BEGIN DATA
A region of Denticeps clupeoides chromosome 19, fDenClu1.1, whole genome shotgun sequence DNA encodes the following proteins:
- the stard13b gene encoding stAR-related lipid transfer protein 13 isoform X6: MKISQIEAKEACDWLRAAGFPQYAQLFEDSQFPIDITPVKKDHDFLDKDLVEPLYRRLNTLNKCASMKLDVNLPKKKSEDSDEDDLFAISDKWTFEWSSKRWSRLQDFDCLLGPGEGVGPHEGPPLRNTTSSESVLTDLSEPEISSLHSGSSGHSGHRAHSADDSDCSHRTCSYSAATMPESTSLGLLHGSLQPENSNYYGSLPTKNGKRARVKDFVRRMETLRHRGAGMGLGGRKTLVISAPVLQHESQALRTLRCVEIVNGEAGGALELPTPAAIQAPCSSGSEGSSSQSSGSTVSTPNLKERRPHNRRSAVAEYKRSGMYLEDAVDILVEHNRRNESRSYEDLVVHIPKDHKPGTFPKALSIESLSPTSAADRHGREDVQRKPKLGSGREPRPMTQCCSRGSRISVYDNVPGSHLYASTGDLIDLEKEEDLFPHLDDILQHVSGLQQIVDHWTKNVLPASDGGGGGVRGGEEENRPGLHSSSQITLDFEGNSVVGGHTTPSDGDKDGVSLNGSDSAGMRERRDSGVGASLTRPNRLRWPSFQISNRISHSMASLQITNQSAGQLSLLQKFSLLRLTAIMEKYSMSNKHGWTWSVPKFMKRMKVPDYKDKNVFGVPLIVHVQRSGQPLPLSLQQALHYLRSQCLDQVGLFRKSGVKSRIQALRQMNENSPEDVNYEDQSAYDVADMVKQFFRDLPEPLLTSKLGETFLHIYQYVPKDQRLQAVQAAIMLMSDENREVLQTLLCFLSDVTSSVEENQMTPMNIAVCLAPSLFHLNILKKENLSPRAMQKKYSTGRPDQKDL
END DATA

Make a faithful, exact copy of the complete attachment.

A region of Denticeps clupeoides chromosome 19, fDenClu1.1, whole genome shotgun sequence DNA encodes the following proteins:
- the stard13b gene encoding stAR-related lipid transfer protein 13 isoform X6: MKISQIEAKEACDWLRAAGFPQYAQLFEDSQFPIDITPVKKDHDFLDKDLVEPLYRRLNTLNKCASMKLDVNLPKKKSEDSDEDDLFAISDKWTFEWSSKRWSRLQDFDCLLGPGEGVGPHEGPPLRNTTSSESVLTDLSEPEISSLHSGSSGHSGHRAHSADDSDCSHRTCSYSAATMPESTSLGLLHGSLQPENSNYYGSLPTKNGKRARVKDFVRRMETLRHRGAGMGLGGRKTLVISAPVLQHESQALRTLRCVEIVNGEAGGALELPTPAAIQAPCSSGSEGSSSQSSGSTVSTPNLKERRPHNRRSAVAEYKRSGMYLEDAVDILVEHNRRNESRSYEDLVVHIPKDHKPGTFPKALSIESLSPTSAADRHGREDVQRKPKLGSGREPRPMTQCCSRGSRISVYDNVPGSHLYASTGDLIDLEKEEDLFPHLDDILQHVSGLQQIVDHWTKNVLPASDGGGGGVRGGEEENRPGLHSSSQITLDFEGNSVVGGHTTPSDGDKDGVSLNGSDSAGMRERRDSGVGASLTRPNRLRWPSFQISNRISHSMASLQITNQSAGQLSLLQKFSLLRLTAIMEKYSMSNKHGWTWSVPKFMKRMKVPDYKDKNVFGVPLIVHVQRSGQPLPLSLQQALHYLRSQCLDQVGLFRKSGVKSRIQALRQMNENSPEDVNYEDQSAYDVADMVKQFFRDLPEPLLTSKLGETFLHIYQYVPKDQRLQAVQAAIMLMSDENREVLQTLLCFLSDVTSSVEENQMTPMNIAVCLAPSLFHLNILKKENLSPRAMQKKYSTGRPDQKDL